Skaun

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Skaun kommune
View of the local Skaun Church
View of the local Skaun Church
Official logo of Skaun kommune
Trøndelag within
Norway
Skaun within Trøndelag
Skaun within Trøndelag
Coordinates: 63°16′53″N 10°03′19″E / 63.28139°N 10.05528°E / 63.28139; 10.05528Coordinates: 63°16′53″N 10°03′19″E / 63.28139°N 10.05528°E / 63.28139; 10.05528
CountryNorway
CountyTrøndelag
DistrictOrkdalen
Established1 Jan 1890
Administrative centreBørsa
Government
 • Mayor (2003)Jon P. Husby (Sp)
Area
 • Total224.21 km2 (86.57 sq mi)
 • Land213.11 km2 (82.28 sq mi)
 • Water11.10 km2 (4.29 sq mi)  5%
Area rank320 in Norway
Population
 (2018)
 • Total8,142
 • Rank134 in Norway
 • Density38.2/km2 (99/sq mi)
 • Change (10 years)
28.7%
Demonym(s)Skauning [1]
Time zoneUTC+01:00 (CET)
 • Summer (DST)UTC+02:00 (CEST)
ISO 3166 codeNO-5029
Official language formNeutral [2]
Websiteskaun.kommune.no

Skaun is a municipality in Trøndelag county, Norway. It is part of the Orkdalen region. The administrative centre of the municipality is the village of Børsa. Other villages include Buvika, Eggkleiva, Melby, Skaun, and Viggja.

Skaun is predominantly rural, but is nonetheless situated only 25 kilometres (16 mi) from Norway's third largest city, Trondheim. Most inhabitants, except agricultural and public sector workers, work outside of Skaun in Trondheim, Orkanger, or Melhus. The European route E39 runs east to west across the northern part of the municipality and Norwegian County Road 709 runs north and south through the municipality.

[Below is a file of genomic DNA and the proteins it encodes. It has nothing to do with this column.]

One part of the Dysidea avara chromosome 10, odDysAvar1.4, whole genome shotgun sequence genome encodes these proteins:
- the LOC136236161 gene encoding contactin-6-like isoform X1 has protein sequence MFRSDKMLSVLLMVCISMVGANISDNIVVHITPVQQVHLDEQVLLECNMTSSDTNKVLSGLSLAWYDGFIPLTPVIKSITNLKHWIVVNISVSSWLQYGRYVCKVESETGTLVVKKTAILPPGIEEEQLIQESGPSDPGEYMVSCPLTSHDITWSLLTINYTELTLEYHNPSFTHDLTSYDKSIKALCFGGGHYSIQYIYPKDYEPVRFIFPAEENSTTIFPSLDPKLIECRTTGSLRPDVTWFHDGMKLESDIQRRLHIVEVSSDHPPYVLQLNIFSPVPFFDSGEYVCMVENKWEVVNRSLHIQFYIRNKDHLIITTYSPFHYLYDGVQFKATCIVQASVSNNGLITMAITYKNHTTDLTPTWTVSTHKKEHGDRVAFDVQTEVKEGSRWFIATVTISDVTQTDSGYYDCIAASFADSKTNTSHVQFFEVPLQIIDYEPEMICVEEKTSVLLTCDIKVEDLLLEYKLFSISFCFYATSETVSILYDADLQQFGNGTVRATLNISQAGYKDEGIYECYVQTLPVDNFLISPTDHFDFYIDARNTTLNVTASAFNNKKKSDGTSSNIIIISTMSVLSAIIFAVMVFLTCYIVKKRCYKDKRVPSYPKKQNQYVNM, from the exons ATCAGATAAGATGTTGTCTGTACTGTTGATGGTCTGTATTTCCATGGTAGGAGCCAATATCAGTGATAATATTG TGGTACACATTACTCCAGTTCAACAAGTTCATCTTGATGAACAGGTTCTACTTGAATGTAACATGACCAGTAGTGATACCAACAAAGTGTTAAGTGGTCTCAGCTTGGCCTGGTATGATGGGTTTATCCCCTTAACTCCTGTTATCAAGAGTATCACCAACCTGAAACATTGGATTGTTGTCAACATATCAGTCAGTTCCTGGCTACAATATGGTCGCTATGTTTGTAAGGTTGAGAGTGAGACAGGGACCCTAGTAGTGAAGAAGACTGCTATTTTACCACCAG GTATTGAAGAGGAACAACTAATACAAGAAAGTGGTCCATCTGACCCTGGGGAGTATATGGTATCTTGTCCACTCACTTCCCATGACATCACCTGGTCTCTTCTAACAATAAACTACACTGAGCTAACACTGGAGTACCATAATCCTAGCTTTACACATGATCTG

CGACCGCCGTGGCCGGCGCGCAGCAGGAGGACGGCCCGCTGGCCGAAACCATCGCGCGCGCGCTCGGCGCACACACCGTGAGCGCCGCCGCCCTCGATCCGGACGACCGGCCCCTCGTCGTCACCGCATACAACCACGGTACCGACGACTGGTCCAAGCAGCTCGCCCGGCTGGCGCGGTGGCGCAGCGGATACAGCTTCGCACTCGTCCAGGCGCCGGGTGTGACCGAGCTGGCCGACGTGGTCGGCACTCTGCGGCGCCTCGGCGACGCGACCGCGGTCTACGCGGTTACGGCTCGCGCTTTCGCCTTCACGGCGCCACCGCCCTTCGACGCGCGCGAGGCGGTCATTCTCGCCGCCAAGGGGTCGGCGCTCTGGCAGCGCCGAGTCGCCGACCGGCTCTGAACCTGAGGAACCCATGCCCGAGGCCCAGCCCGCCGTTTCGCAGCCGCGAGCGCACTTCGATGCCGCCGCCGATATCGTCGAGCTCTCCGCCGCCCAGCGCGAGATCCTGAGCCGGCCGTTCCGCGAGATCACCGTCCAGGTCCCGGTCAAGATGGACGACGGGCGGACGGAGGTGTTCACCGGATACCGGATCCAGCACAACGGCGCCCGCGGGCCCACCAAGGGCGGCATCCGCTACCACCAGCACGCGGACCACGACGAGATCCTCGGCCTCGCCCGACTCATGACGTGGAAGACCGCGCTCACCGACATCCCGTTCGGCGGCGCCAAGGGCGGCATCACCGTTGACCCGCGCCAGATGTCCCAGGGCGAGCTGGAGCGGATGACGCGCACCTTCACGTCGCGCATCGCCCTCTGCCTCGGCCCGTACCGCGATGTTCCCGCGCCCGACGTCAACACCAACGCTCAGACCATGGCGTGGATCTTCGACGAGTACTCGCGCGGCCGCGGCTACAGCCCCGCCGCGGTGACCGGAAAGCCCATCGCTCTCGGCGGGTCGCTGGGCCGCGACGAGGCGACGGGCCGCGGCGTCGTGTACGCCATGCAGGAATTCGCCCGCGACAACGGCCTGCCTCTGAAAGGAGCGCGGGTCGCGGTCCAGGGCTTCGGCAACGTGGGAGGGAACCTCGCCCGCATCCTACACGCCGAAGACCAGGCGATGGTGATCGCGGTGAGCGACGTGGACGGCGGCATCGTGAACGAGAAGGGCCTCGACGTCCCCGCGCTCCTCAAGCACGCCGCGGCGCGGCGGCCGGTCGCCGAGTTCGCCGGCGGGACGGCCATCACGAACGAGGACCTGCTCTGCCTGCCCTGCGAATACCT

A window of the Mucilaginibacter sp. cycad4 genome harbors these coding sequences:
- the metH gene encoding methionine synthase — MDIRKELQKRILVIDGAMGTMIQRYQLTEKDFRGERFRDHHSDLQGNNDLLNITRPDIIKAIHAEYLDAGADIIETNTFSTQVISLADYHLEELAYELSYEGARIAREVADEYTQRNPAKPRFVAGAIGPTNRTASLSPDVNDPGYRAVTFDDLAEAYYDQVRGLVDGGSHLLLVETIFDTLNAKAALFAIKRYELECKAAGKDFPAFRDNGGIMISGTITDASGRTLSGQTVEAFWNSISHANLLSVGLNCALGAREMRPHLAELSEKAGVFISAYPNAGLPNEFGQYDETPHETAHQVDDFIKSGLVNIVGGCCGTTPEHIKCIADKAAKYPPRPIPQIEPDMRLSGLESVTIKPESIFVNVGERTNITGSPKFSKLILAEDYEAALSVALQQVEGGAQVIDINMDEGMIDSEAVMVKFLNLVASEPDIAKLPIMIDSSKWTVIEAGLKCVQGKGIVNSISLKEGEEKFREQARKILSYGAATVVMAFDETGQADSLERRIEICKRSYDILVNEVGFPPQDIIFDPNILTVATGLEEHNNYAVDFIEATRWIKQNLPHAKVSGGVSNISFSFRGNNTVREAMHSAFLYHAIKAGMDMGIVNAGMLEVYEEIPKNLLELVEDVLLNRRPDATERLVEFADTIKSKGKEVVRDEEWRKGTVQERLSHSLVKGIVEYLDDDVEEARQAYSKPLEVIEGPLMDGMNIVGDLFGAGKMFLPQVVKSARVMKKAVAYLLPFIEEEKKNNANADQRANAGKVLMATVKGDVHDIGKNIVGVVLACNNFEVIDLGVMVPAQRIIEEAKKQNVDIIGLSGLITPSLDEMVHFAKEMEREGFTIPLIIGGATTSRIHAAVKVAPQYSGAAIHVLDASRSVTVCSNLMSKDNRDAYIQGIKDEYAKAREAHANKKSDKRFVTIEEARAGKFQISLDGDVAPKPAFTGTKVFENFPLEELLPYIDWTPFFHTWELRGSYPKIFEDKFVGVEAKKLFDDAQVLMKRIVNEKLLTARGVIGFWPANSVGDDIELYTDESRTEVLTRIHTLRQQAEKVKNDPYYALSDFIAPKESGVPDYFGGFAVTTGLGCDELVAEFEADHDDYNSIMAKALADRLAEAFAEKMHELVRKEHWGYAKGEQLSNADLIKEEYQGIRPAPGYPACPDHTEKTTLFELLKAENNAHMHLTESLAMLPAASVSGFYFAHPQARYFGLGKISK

The 224-square-kilometre (86 sq mi) municipality is the 320th largest by area out of the 422 municipalities in Norway. Skaun is the 134th most populous municipality in Norway with a population of 8,142. The municipality's population density is 38.2 inhabitants per square kilometre (99/sq mi) and its population has increased by 28.7% over the last decade.[3][4]

General information[edit]

View of the municipal centre of Børsa
View of the northern shores of Skaun
Stones that inspired the coat-of-arms of Skaun

The municipality of Børseskognen was established on 1 January 1890 when it was separated from the municipality of Børsa. The initial population was 1,410. In 1930, the name was changed to Skaun. During the 1960s, there were many municipal mergers across Norway due to the work of the Schei Committee. On 1 January 1965, the three neighboring municipalities of Skaun (population: 1,251), Børsa (population: 1,476), and Buvik (population: 1,267) were merged to form a new, larger municipality of Skaun.[5] On 1 January 2018, the municipality switched from the old Sør-Trøndelag county to the new Trøndelag county.

Name[edit]

The Old Norse form of the name was (also) Skaun. The name comes from the Old Norse word "skinr", meaning "to shine". This is believed to refer to the lake Laugen.[6]

Coat of arms[edit]

The coat of arms was adopted on 9 January 1987. The silver and blue colored arms are based on the four large, old standing stones found in the municipality. The four stones are most likely associated with a large grave site dating back to around 500-1000 AD.[7]

Churches[edit]

The Church of Norway has three parishes (sokn) within the municipality of Skaun. It is part of the Orkdal prosti (deanery) in the Diocese of Nidaros.

Churches in Skaun
Parish (sokn) Church Name Location of the Church Year Built
Buvik Buvik Church Buvika 1819
Børsa Børsa Church Børsa 1857
Skaun Skaun Church Skaun 1183

Government[edit]

All municipalities in Norway, including Skaun, are responsible for primary education (through 10th grade), outpatient health services, senior citizen services, unemployment and other social services, zoning, economic development, and municipal roads. The municipality is governed by a municipal council of elected representatives, which in turn elect a mayor.[8] The municipality falls under the Sør-Trøndelag District Court and the Frostating Court of Appeal.